In conversation with
Seated outdoors, surrounded by stacks of intricate, one-of-a-kind creative sculptures and extensive sculpting tools, Oo shared with us his journey in discovering his dream goal as an artist.
QA: Could you tell me a little bit about yourself?
Oo: I was born in Phetchaburi and moved to Bangkok to study art and work in the film industry. I'm a family man - I live with my wife and daughter, and I try to live a simple, easygoing life. I avoid being too strict with myself.
QA: Can you tell us more about the project ?
Oo: About 10 years ago, I wanted some space and time to create my own art. I started experimenting with sculpting using recycled paper. When I ran out of room in my house, my wife suggested I sell the sculptures. I was surprised when people wanted to buy them, but it was an emotional experience I actually teared up during some sales as I felt that the crafts were leaving me for other people (Oo shyly laughed while sharing this story).. I put so much of myself into each piece. I never thought that my creations were sellable or had the potential to become something. After attempting to sell at the night market for months, I proved myself wrong and started developing a project from the crafts.
|'It’s craftsmanship, made and created by hand...
It takes each craft, despite its size, 10 to 21 days to craft.'
QA: Can you tell us what is special about your crafts and how durable are they?
Oo: I follow the Japanese concept of “Wabi-sabi” centred on the acceptance of imperfection. My sculptures are created by hand, and all my energy and expressions are put into the artwork.
The sculptures have a decorative function. They are meant to be observed and appreciated, they can last more than 10 years.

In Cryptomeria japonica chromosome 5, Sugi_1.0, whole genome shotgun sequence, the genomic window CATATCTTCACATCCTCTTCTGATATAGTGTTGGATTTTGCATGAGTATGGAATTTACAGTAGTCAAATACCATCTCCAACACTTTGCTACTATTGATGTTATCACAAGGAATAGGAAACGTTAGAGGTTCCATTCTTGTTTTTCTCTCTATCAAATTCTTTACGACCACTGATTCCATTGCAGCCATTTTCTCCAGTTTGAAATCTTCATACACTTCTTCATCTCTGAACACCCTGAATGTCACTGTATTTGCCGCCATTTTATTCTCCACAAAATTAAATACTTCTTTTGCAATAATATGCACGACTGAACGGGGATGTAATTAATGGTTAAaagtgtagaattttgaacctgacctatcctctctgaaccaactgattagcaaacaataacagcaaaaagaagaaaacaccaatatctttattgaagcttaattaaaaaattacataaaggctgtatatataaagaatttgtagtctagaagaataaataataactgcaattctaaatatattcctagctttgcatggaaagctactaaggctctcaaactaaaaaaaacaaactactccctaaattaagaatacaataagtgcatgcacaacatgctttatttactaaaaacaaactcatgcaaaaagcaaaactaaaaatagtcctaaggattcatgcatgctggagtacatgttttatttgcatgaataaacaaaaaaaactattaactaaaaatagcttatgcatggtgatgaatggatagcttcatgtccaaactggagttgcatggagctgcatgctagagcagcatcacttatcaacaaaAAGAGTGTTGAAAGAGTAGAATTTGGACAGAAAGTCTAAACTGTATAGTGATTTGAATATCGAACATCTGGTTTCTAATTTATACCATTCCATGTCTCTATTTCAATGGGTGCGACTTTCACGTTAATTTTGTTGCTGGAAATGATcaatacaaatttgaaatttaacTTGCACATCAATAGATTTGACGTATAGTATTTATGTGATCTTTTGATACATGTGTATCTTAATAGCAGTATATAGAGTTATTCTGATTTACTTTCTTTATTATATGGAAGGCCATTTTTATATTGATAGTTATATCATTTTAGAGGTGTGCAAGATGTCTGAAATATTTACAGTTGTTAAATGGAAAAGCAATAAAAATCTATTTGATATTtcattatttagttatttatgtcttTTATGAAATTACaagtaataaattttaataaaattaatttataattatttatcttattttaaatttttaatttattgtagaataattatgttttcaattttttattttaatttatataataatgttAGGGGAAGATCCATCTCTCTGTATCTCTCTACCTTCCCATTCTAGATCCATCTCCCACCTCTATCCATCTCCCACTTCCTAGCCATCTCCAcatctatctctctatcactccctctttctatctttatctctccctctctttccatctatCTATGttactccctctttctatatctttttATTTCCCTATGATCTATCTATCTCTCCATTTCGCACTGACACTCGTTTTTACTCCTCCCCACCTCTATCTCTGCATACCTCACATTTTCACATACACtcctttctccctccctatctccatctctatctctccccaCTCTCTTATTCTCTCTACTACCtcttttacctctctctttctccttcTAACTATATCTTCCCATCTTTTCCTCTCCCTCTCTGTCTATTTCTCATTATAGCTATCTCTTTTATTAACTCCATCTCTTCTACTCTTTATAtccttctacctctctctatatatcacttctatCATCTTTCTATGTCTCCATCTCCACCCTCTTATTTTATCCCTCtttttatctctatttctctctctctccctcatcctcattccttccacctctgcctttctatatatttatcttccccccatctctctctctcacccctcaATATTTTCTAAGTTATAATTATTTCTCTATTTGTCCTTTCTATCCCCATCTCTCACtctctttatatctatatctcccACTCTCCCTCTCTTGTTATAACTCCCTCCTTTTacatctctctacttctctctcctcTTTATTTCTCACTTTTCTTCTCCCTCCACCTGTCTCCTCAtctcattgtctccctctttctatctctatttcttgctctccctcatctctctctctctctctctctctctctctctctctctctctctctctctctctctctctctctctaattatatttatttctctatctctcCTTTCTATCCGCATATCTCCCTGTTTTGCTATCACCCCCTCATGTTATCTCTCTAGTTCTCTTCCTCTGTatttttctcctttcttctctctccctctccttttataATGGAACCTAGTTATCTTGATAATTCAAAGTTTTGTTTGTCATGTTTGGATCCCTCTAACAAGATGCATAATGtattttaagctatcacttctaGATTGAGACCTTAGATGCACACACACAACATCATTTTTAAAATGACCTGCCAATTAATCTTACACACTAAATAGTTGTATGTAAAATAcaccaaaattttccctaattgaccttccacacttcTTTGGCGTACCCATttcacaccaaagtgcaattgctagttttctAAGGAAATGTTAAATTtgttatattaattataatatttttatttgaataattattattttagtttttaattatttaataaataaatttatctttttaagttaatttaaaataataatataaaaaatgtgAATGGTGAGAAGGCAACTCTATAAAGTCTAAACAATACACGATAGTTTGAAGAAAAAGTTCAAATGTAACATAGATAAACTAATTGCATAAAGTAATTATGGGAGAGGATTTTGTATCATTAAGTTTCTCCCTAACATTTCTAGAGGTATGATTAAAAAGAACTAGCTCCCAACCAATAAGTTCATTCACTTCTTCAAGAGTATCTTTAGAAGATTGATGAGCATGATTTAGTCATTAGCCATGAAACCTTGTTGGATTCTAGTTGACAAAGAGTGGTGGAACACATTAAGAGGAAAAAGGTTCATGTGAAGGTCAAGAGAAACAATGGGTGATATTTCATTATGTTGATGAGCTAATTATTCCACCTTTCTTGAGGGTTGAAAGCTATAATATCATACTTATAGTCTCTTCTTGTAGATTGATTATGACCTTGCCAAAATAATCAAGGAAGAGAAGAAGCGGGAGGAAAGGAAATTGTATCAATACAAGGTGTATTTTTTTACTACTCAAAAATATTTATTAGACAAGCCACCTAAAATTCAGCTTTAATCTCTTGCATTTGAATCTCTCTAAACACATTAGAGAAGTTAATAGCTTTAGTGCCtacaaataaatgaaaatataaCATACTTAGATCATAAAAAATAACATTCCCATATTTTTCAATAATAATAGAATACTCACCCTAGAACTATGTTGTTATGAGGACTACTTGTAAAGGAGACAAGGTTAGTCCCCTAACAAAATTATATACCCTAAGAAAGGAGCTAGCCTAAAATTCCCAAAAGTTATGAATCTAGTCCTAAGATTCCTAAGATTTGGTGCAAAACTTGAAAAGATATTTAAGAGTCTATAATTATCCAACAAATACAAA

QA: What is the process to craft the sculpture?
Oo: It takes between 10 and 21 days to craft each piece, depending on its design. I collect paper from different sources and sort it by type, thickness, and function. Then I mix it with other ingredients and ferment it to turn it into clay for sculpting. The drying process is the longest part - I have to sculpt and supervise the drying process daily to make sure the form stays the way I want it to.
QA: The crafting process seems to be very long and tedious. Do you get any help?
Oo: My team is actually my family. They've been helping me since the workload started to increase. It's been fun!
CRAFTSMANSHIP & SUSTAINABILITY
QA: What is craftsmanship for you?
Oo: I love doing manual work - it helps me connect with my roots and embrace patience. To me, craftsmanship means putting all of my energy and expression into the artwork.
QA: What is sustainability for you?
Oo: When I started this project, sustainability wasn't a concept in Thailand yet. As the technique grew, I realized that my sculptures were eco-friendly so I developed the project further to be fully sustainable.
QA: What are your future plans with the project? What about you, personally?
Oo: I hope to pass the craft on to my daughter and build a studio in the countryside in northern Thailand. I believe that if you make something good, people will come to find it - just like a well-hidden noodle stall! if it’s good, people will come to find it.
A MESSAGE TO THE USERS
QA: How do you feel when people use your crafts?
Oo: I feel happy. People are giving more interest and being more open to accepting new materials and creativity.
A LITTLE BIT MORE PERSONAL
QA: What is your life philosophy/values and how do they relate to your crafts?
Oo: I don’t know if it’s a philosophy but as long as you don’t stop doing it, it will always work, it will get better. If you love it and you persevere, it will work.
QA: What is your favorite quote and music?
Oo: "Just keep doing, persevere.”
As for the music, I like Paradox “ฤดูร้อน” (translated from Tahi as "hot season"). To listen, click here.